Fujifilm also made a big deal at the launch about calling this camera “Large Format” instead of medium format. I know many might call that marketing hype, but the reality is that this camera and all other medium format cameras are producing images with resolutions that are the equivalent of 4×5, 8×10 and 11×14 film cameras of yore depending on the sensor used. Hence, since those were the Large format cameras of their time it follows that these medium format cameras qualify as Large format image quality. No one is actually making a 4×5-inch digital sensor for consumers. In general, I think it is time we update the format names according to resolution. APS-C is the new 35mm film format equivalent (or even better by a large margin), full-frame is the new medium format (and it is better than medium format image quality ever was), and finally medium format cameras are the equivalent of large format film cameras.

The GFX 100 obviously has an incredible array of new features including a 102 MP sensor, In-Body Image-Stabilization (IBIS), crazy fast and accurate autofocus, a high frame rate (for a camera of this type), full-sensor read out 4K video, stellar ergonomics, Face Detection with Eye AF, and a host of other stand out features. These all add up to a camera that can be used for a wide variety of photographic scenarios–even sports and wildlife. The GFX 100 isn’t replacing all of my cameras but it will be the camera I work with for the majority of my work which should be very telling.

In my experience with the camera so far, I was quite amazed at how fast the autofocus was with moving subjects. The camera was able to track mountain bikers in any situation. The above mountain biking image shows off the cameras autofocus capabilities. The rider was tracked in with the new autofocus algorithms and the fast frame rate allowed me to capture the height of the action at five (5) frames per second. This is an unusual type of image to be created by a large format camera. Below is a composite image showing the full jump from a different angle. Note this this composite only used half the images the camera created! There are additional shots of the rider in positions in-between those shown here, but they didn’t work for the overall image I was going for. This image is also a twenty-image panorama that is a 1.74 GB file and nearly 20,000 pixels long. It is a massive file that could be printed as large as a bus with incredible detail.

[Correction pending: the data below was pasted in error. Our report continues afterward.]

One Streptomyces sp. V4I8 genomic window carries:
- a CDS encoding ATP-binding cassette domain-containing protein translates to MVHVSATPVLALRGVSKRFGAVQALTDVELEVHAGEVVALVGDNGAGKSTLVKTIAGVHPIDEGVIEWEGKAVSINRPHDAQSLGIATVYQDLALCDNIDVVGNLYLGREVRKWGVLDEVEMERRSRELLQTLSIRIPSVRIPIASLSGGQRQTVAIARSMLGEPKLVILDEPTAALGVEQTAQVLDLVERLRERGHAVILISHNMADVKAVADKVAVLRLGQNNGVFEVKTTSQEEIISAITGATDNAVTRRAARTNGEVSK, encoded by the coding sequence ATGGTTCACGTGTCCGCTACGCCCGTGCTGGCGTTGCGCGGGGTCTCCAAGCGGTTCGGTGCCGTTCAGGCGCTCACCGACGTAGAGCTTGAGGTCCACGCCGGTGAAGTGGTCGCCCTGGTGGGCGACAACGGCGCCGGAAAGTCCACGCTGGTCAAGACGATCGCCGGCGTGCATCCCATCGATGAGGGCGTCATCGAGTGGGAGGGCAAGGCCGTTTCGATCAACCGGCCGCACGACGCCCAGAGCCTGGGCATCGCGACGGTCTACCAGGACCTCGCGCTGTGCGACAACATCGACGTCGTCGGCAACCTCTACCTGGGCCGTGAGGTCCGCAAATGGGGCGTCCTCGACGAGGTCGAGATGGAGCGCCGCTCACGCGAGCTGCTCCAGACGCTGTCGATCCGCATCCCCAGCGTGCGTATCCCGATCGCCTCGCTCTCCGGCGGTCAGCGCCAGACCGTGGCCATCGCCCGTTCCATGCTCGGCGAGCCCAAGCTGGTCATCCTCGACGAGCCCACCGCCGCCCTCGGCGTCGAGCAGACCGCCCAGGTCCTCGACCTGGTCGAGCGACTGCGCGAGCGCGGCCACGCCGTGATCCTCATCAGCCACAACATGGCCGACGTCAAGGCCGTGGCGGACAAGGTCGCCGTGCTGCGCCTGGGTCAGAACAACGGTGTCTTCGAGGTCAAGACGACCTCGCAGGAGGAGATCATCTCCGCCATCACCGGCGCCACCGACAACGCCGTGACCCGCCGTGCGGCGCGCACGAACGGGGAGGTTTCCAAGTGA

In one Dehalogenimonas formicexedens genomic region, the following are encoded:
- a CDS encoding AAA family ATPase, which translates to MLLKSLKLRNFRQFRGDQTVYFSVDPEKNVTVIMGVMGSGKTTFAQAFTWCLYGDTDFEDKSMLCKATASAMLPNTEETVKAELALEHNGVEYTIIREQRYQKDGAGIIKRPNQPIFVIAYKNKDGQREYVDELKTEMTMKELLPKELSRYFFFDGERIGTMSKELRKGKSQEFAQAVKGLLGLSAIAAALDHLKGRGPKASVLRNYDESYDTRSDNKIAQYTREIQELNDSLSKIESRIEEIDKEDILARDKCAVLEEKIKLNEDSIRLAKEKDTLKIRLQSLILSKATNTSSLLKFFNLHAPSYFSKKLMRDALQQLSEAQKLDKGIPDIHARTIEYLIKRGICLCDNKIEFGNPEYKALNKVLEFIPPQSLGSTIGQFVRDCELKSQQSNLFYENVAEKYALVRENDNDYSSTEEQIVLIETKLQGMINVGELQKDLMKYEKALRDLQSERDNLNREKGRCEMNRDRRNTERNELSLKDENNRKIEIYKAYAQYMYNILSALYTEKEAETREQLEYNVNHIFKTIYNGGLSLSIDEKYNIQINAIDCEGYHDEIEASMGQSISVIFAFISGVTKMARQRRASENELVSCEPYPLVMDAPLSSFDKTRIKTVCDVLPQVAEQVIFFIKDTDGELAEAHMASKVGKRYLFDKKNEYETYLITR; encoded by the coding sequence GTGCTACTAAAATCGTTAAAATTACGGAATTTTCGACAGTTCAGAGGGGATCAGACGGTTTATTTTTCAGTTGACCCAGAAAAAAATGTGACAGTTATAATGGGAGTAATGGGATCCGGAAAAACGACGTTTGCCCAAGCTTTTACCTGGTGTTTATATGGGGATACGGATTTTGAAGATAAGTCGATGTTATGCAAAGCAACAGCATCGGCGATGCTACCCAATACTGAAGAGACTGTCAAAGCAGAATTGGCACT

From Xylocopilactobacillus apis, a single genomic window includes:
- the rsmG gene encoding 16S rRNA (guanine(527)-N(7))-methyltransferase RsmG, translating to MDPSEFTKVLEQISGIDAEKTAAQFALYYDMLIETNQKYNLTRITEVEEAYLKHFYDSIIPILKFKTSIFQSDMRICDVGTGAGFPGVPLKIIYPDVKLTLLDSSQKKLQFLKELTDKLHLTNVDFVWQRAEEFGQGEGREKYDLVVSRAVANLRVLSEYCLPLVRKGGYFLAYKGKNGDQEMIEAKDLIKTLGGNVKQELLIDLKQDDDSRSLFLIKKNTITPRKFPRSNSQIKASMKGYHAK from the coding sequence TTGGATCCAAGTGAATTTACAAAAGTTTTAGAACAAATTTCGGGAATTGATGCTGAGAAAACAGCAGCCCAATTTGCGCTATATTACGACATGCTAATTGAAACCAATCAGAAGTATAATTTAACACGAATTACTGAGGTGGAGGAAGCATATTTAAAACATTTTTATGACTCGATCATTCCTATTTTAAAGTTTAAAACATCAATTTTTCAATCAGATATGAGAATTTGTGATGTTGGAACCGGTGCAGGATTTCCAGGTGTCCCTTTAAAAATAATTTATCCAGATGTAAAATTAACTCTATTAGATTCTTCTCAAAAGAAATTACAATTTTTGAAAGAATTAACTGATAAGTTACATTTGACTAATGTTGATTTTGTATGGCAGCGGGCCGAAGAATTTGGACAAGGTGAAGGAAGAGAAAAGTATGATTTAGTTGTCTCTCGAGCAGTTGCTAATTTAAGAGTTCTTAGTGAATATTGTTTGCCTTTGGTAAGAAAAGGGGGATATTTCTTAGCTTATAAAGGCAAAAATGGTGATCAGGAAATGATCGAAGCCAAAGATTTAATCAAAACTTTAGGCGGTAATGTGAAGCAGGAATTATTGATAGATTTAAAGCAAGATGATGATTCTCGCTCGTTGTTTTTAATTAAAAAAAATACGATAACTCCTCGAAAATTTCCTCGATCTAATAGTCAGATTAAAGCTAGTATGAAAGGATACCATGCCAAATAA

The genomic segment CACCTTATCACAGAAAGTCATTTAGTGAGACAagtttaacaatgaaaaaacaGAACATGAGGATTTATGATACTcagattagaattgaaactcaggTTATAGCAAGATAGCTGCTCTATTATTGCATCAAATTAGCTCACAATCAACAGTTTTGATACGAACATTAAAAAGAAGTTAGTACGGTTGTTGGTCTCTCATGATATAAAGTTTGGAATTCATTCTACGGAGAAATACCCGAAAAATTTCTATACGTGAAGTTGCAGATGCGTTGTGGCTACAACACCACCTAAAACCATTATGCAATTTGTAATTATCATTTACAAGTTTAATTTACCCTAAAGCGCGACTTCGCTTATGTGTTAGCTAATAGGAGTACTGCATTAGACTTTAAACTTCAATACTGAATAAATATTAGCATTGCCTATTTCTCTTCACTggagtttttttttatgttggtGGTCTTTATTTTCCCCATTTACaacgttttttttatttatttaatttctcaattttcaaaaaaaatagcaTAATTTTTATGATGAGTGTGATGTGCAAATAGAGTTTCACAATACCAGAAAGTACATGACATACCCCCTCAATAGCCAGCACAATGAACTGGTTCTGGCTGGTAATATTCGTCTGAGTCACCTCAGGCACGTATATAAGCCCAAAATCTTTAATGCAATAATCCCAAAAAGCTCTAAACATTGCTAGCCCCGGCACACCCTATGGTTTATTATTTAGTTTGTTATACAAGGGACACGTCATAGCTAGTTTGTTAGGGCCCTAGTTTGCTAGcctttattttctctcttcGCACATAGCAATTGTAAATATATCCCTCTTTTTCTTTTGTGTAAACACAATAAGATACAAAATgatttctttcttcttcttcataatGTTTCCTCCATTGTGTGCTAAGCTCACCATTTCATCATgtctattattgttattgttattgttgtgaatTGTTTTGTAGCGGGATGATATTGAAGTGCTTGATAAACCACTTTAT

The autofocus also worked phenomenally well when I switched into Face Detection and Eye AF. The image below of Carson Storch was captured with Face Detection and Eye AF engaged and it focused on his eye even though he was wearing a helmet and goggles. For this image I used the incredible GF 110mm f/2 lens at f/2.8. The depth of field was incredibly shallow so this was a great test of the advanced autofocus modes. In nearly every image his eye was pin sharp, which blew my mind since my DSLRs typically need ten to twenty shots at f/1.4 to get one where the eye is sharp.

The GFX 100 is also incredibly well weather sealed. It is as capable in the studio as it is in the great outdoors. In hand, and in use, it seems tough and able to take any abuse that my pro-caliber Nikons could take. It is also a marvel of engineering. I can’t reveal my conversations with the engineers but it was quite evident that this camera was technically very difficult to create. The IBIS system is an engineering milestone that was not easy to pull off. The way that the engineers isolated the stabilized sensor from the shutter and the rest of the camera body works incredibly well–especially considering the larger format sensor weighs twice as much as a smaller 35-mm (full-frame) sized sensor. Congratulations to Fujifilm, they have created an incredible camera that was extremely difficult to design and build–and mass produce.

As a side note here, I worked with the camera in southern Utah in some of the dustiest locations anywhere. With such a huge sensor I was worried about dust spots showing up all over the place–as they would have with my Hasselblad. In that ten day assignment, I only ever saw one dust spot on the images and I changed lenses fairly often. I don’t know how that is possible or what is going on there–the only thing we could come up with was that the sensor vibration dust cleaning option does an incredible job at shaking dust particles off the sensor surface. I will report more on this in my full review when I have shot with the camera more extensively.